Having a baby after 'serious' infertility is not like having a baby without struggling. It is not better or worse, it is just different. There is a lot that is the same - the love, the joy, the tough bits, the good bits etc - that is the same. I made the mistake a few years ago thinking that somehow ex-infertiles felt more of the 'wow' because of their struggle, but that is not true. While it could be true that someone who had to go through 6 IVFs in order to conceive might feel more of the 'wow' than say a teen mom who has an unwanted pregnancy, I've realised that all moms who love their babies, love their babies. In other words, the love an ex-infertile mom feels for her baby is no better or more than the mother who conceived easily.
That sounds convoluted, but what I am trying to say is that while I don't believe the journey to have your child defines how much you will love your child, it can influence how you love your child.
I don't want to get into the whole Pain Olympics thing, however I do believe there is a difference between those who face just 'some' difficulties in conceiving, and those who have come face to face with the terror that they might never conceive. It's a psychological difference, a state of mind rather than a difference in how many IVFs you've done. You might have done 15 IVFs and never had to face that fear. You might do one and be right there. But once you've crossed that line, once you've lived your fear, it is hard to go back to a state of being when you thought it was a matter of 'when' you would become a parent, not a matter of 'if ever'.
Without trivializing other peoples serious experiences, I suppose it must be like facing a very serious health condition, or a life threatening experience that catapults you into another state of consciousness - it makes you live in the place where your future is not as you would wish it to be, and you have no control over how to get back to where you once were. Often, only once you have been really ill do you appreciate how extraordinary wondrous everyday health is. In a similar way, facing the reality of a childless future can make you appreciate the depth of your blessing when you do one day conceive.
Having been through 9 IVFs and all my losses, made me acutely aware of how exceptionally lucky I was to have my twins when they were born. It is a wonderful feeling and its a lasting feeling. Like that butterfly feeling you get in your tummy when it's your birthday and you are just about to open your big birthday present... it's a wonderful feeling, but it is also an exhausting feeling.
There was so much hard work / heartache / tears / money / pain / hope / fear that led up to the moment that they were born. Their birth was the culmination of so much, that mixed with my joy was a huge amount of.... I am not sure exactly what? Exhaustion? Fear that they would be taken away? Guilt if I didn't enjoy every single moment? Angst. I did not enjoy their babyhood. I felt like I had to be on my guard all the time, in case it all went away. That because I had worked so hard for them, I had to continue to work hard to parent them. I had to constantly be in a state of heightened alert. Everything was so intense. Intense joy. Intense love. Intense angst. Exhausting.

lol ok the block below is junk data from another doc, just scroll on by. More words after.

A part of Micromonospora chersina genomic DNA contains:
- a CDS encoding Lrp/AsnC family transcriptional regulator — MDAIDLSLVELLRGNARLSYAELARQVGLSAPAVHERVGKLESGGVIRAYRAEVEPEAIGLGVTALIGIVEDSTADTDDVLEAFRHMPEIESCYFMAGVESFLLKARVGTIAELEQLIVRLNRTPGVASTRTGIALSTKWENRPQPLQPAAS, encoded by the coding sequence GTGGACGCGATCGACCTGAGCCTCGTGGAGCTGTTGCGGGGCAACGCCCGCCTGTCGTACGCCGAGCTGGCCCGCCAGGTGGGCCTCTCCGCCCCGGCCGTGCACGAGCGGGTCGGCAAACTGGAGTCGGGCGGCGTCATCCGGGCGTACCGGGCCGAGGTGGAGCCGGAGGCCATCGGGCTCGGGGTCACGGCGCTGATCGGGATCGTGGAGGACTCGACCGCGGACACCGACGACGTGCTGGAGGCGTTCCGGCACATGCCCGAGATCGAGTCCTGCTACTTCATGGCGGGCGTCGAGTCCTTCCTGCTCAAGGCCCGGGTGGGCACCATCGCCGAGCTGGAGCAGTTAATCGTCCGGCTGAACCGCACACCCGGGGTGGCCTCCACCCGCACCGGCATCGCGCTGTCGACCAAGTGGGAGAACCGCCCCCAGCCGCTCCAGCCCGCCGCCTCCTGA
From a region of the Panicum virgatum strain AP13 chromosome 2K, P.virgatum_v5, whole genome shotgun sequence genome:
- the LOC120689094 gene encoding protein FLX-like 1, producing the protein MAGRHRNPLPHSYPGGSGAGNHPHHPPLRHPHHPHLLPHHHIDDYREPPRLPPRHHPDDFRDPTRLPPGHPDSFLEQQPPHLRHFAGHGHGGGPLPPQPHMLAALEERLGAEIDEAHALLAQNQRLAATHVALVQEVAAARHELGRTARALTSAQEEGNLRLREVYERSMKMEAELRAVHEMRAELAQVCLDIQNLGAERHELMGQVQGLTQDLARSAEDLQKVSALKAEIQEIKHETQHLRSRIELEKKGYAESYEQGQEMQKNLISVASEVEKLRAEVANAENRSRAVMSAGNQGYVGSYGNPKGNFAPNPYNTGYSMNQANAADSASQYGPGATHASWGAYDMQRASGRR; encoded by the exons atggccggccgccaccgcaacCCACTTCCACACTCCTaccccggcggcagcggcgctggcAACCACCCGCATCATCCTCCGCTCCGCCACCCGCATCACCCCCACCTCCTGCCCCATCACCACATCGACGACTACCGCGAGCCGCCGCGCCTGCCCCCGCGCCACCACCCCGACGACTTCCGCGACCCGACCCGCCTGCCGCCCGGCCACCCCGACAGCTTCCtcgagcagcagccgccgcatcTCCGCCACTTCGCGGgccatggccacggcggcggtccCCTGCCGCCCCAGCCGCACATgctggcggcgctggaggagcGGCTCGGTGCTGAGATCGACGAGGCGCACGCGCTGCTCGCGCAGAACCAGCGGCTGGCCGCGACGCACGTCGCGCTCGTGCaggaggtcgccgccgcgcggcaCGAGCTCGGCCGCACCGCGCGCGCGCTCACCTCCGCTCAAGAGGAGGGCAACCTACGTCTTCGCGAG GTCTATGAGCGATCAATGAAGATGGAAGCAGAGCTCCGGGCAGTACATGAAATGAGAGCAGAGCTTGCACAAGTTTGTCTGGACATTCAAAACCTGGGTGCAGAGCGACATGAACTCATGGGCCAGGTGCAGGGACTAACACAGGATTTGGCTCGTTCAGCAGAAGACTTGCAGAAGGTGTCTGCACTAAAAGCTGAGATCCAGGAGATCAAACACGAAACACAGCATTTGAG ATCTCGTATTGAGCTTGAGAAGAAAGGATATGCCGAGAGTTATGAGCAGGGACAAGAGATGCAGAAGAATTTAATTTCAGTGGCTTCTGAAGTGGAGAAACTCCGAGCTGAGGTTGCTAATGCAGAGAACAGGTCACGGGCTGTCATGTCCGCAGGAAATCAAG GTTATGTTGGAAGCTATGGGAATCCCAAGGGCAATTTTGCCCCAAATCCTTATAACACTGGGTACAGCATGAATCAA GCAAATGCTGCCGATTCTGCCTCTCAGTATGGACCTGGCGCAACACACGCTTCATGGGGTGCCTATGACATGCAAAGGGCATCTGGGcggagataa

And then along came Max. The freebie. The unplanned bonus baby that I had to do absolutely no hard work for. An easy conception, an easy pregnancy, a relatively easy birth. No work! No planning. Nothing. It is the weirdest feeling. I still look at him and think 'huh?' How on earth did you happen? How is it possible to love a baby so much that I didn't sweat blood and tears for? Surely the harder you work for something, the more you love it?
I can't get over how much I love this freebie baby. I look at him in amazement. He is like a guilty pleasure. I feel like I just picked up a hundred bucks off the street and there is no one around for miles so I really can't be expected to hand it in to anyone. That hundred bucks? Its mine! I didn't have to work hard for it, I didn't have to give anything up for it. It just landed in my lap. And I can spend that hundred bucks on anything I want, on something just for me.
That is how I feel about Max. Even though it is HARD WORK to have a baby when you are SO OLD, and even though having 3 kids and running a business is hectic, I am so damn grateful that I got to experience what it is like to love 'normally', whatever that is. Fuck, it is the most divine feeling in the world and I am so lucky and grateful that I got a chance to experience it.
It has been incredibly healing for me, and it has helped me to love the twins 'normally' too. Much less angst, much more enjoyment. Max is the beautiful, soft, healthy, normal completion to a story that started out so normally, got so sad and so bad in the middle, and now has ended up so normally*.
I know I am saying 'normal' a lot, but so much of what I went through was so abnormal that to be 'normal' is something I am so grateful for.
Damn, I am a lucky gal.
Here are pics of us at the dam a few weekends ago. My kids took off their pants and walked in the freezing cold water.
* PS I am clearly not without any angst. My middle name is angst. I just had a HUGELY angst moment when I thought 'omg, I have jinxed things and now my children will die because I dared to let go of the 'iamsograteful' / 'iamsolucky' / 'promiseiwillneverforget' feeling for a bit'. I still have some of the angst, but it is mostly normal. Or as normal as I will ever be.